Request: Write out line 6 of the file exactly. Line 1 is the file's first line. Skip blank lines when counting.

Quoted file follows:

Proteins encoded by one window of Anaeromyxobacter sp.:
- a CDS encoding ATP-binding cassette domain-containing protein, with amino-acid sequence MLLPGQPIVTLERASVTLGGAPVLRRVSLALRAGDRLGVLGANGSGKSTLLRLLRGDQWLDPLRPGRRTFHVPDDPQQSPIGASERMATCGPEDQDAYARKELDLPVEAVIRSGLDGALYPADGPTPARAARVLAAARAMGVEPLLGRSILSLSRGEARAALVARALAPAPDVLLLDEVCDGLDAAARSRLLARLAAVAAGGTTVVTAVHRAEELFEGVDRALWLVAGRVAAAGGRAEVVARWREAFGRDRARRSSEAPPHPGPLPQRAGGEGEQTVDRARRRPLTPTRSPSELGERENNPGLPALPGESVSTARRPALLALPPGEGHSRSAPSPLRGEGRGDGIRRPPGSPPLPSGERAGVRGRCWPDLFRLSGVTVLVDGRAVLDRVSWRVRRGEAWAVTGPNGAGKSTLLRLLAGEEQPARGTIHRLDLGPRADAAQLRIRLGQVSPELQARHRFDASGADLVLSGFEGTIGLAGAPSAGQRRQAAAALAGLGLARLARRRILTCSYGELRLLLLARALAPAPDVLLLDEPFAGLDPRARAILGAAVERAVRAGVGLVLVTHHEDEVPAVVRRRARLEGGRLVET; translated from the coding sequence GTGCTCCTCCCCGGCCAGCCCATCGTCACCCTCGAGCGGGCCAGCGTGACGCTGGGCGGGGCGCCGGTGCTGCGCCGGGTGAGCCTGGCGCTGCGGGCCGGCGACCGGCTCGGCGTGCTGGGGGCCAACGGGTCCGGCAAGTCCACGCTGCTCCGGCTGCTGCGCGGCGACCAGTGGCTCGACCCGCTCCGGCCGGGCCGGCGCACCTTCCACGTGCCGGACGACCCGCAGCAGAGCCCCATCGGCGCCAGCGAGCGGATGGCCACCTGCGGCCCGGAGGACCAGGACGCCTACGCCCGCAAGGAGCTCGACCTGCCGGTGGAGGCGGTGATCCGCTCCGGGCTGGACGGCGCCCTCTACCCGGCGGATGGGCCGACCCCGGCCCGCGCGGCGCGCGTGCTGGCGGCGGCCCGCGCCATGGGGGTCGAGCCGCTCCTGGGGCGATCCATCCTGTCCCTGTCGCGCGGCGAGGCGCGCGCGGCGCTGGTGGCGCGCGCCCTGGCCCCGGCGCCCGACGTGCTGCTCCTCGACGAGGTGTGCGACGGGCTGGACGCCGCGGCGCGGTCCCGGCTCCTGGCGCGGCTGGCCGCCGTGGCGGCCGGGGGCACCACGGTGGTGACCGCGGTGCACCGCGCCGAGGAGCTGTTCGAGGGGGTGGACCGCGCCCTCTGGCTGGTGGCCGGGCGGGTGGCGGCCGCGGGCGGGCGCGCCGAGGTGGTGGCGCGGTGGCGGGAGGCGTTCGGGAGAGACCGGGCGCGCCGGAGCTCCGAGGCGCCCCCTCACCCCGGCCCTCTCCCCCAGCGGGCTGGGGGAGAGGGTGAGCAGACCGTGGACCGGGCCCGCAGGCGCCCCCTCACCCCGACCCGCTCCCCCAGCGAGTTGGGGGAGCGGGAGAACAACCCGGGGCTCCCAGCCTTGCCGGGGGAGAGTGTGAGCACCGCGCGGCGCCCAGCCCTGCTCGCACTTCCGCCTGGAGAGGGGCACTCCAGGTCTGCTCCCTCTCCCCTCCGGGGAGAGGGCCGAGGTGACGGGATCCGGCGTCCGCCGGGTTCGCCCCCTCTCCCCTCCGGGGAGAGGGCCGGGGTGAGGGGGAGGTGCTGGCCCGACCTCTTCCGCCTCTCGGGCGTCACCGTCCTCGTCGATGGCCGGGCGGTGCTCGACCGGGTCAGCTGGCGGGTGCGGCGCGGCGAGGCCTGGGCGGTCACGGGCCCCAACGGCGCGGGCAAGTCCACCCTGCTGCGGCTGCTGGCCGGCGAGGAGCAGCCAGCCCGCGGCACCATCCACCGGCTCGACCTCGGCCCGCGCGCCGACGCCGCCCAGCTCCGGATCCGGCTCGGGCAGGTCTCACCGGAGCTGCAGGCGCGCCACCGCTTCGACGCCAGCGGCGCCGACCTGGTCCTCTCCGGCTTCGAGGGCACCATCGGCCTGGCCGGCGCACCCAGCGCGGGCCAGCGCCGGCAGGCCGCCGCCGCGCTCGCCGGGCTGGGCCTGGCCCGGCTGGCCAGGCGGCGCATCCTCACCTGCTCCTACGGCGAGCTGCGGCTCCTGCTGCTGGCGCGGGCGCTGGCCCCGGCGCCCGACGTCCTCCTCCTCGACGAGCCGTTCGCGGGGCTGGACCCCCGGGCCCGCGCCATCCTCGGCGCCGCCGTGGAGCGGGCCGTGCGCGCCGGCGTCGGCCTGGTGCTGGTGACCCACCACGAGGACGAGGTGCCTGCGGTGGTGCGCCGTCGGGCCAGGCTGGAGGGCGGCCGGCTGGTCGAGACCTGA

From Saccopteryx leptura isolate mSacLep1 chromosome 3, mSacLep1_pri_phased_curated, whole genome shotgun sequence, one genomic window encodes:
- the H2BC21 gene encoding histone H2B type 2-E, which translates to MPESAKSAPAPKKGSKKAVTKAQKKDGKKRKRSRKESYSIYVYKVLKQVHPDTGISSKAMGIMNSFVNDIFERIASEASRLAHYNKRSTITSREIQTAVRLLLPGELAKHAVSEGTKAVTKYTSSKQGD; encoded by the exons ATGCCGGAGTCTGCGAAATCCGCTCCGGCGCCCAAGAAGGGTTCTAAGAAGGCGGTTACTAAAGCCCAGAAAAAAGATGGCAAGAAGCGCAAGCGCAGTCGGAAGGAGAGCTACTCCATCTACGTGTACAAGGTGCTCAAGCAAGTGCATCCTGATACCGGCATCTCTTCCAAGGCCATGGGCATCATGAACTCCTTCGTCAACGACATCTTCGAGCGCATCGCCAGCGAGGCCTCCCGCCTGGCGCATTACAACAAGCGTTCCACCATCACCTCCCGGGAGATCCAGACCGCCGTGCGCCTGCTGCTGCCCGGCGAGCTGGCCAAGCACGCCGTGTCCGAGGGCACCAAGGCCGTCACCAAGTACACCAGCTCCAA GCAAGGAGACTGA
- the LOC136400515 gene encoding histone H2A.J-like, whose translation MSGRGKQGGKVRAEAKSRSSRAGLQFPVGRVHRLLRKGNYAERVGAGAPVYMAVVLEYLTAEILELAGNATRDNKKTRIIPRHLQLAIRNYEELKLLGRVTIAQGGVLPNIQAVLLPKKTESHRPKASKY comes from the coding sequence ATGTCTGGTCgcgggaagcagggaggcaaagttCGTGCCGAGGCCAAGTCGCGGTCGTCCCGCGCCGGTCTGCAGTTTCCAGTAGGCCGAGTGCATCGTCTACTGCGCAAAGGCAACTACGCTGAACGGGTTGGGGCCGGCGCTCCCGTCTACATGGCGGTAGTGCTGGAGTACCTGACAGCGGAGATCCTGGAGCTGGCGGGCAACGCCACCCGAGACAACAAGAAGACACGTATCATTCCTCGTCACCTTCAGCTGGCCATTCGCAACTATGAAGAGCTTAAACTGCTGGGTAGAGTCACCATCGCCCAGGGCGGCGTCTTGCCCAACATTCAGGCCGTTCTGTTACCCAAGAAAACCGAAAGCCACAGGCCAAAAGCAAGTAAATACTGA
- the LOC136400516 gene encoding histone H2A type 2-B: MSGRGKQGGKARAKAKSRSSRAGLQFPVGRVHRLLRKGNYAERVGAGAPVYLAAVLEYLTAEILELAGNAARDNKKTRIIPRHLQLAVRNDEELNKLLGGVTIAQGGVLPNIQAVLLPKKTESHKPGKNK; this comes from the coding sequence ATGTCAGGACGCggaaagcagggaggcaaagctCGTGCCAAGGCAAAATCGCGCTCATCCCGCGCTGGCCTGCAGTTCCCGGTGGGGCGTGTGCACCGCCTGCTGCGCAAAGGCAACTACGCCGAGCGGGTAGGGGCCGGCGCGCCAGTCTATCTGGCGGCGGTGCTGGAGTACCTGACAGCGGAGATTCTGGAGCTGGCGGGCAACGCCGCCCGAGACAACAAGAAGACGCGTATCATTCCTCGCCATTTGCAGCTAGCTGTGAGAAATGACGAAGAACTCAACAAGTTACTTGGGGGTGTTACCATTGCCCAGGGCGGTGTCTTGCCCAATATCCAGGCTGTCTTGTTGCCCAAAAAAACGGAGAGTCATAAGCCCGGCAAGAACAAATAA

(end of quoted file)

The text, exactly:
- the LOC136400516 gene encoding histone H2A type 2-B: MSGRGKQGGKARAKAKSRSSRAGLQFPVGRVHRLLRKGNYAERVGAGAPVYLAAVLEYLTAEILELAGNAARDNKKTRIIPRHLQLAVRNDEELNKLLGGVTIAQGGVLPNIQAVLLPKKTESHKPGKNK; this comes from the coding sequence ATGTCAGGACGCggaaagcagggaggcaaagctCGTGCCAAGGCAAAATCGCGCTCATCCCGCGCTGGCCTGCAGTTCCCGGTGGGGCGTGTGCACCGCCTGCTGCGCAAAGGCAACTACGCCGAGCGGGTAGGGGCCGGCGCGCCAGTCTATCTGGCGGCGGTGCTGGAGTACCTGACAGCGGAGATTCTGGAGCTGGCGGGCAACGCCGCCCGAGACAACAAGAAGACGCGTATCATTCCTCGCCATTTGCAGCTAGCTGTGAGAAATGACGAAGAACTCAACAAGTTACTTGGGGGTGTTACCATTGCCCAGGGCGGTGTCTTGCCCAATATCCAGGCTGTCTTGTTGCCCAAAAAAACGGAGAGTCATAAGCCCGGCAAGAACAAATAA